Featured Story: Monica’s Story (Told by Charlene Maycott)
Monica’s story of addiction started in her mid-teens. A rough bout with PCOS and a grapefruit sized cyst was enough to give her a prescription of pain meds. The feeling of happiness, and the feeling of relief, with not really feeling upset by being bullied made her start looking for meds from home and friends. A boyfriend in HS used to take them with her – they wouldn’t think twice. She never believed that she had a serious problem.
Another boyfriend of Monica’s that turned out to be a drug dealer, was bad news. Being told she was too fat, Monica lost almost 50 lbs., and looked almost “skeletal.” Then, he would tell her she looked sick, and that she would never be good enough. He kept her well hooked up with pills. After he almost killed her by strangling her, she again went back to him. The draw of the pills were that strong. She realized then that she probably had a real problem and went on Suboxone. That was working well, until someone pulled out in front of her on a rainy morning while going to work. That trip turned into an ambulance ride to Cooper Trauma Center. A broken leg, a head trauma and other bruising again, ended in pain meds. She was “off and running” again. This time, it almost ended in death.
The Saturday before Mother’s Day in 2015, Monica and I spent the morning together at Dunkin Donuts drinking coffee and people watching. We talked, we laughed, and we cried. I still didn’t realize how bad Monica’s problem was… until that Monday when I woke her for work (yes, I am a master enabler). She woke up on Monday morning, and it started the “MELTDOWN of the year.” She screamed that she couldn’t find her make-up case. She screamed that her shirt was wrinkled and said she was going to kill herself. I knew she was in trouble. I had my husband stay with her until I got home. While I was out getting my granddaughter to the school bus, I was making phone calls to find a rehab. I reached out to a fellow FB friend, who often shared “addiction posts” on his page, and he got me in touch with a few people. I was going to go home and tell her she had no choice but to go. I didn’t have the chance.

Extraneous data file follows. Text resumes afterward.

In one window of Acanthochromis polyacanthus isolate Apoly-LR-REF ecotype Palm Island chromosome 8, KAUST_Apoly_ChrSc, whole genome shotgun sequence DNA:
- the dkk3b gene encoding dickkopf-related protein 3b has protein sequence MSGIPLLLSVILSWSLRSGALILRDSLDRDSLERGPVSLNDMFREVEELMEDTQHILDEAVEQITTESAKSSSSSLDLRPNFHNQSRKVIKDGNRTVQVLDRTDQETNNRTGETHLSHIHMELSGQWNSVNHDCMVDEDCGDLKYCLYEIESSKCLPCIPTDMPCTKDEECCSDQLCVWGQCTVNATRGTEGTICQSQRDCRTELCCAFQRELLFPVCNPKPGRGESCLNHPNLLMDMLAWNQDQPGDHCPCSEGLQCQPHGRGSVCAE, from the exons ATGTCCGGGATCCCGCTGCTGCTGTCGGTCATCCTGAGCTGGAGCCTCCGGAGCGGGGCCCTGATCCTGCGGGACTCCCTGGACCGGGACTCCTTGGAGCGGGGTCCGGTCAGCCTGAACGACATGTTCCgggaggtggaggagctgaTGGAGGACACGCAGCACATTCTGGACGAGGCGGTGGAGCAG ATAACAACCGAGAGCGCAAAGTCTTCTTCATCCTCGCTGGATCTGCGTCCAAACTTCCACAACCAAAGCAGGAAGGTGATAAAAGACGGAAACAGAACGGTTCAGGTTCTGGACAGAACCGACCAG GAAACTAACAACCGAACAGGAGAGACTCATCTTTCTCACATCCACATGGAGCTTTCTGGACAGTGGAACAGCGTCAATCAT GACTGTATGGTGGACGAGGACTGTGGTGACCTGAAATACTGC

I pulled into the driveway and took a deep breath. This was it; “I have to be strong,” I told myself. I walked into her room expecting to have a fight on my hands. I was met by a girl that was broken. Monica cried and said that she had to go away. “Mom, I am leaving tomorrow morning for Florida and will probably not be back”. I collapsed in tears at the thought of her living so far away. I knew in my heart that it was the only way she would have a chance. We dropped the shell of my daughter off at the Philadelphia airport, then I broke down. I had to make a choice – let her move far from home and talk to her on the phone, OR keep her here and talk to her headstone. Naturally, I figured that having her alive was a better option. Monica was off to BHOP (Behavioral Health of Palm Beach) in West Palm Beach, FL.
While talking to the people at BHOP, they told me they had a family class that was a week long. I asked about the cost and when they said it was free, I knew that I had to go. I borrowed my son’s car and drove to Fl for the class. We started the class with approximately 20 families looking for answers. What did we do wrong? Why do they steal our jewelry? Is Addiction a choice or a disease? Many questions were answered that week, many tears shed and hopes and dreams that our children/grandchildren/spouse’s would be okay and not be the statistic that relapse. The end of the class was bitter sweet. We started as 20 families and ended one big family. We cared as much for their kids as our own.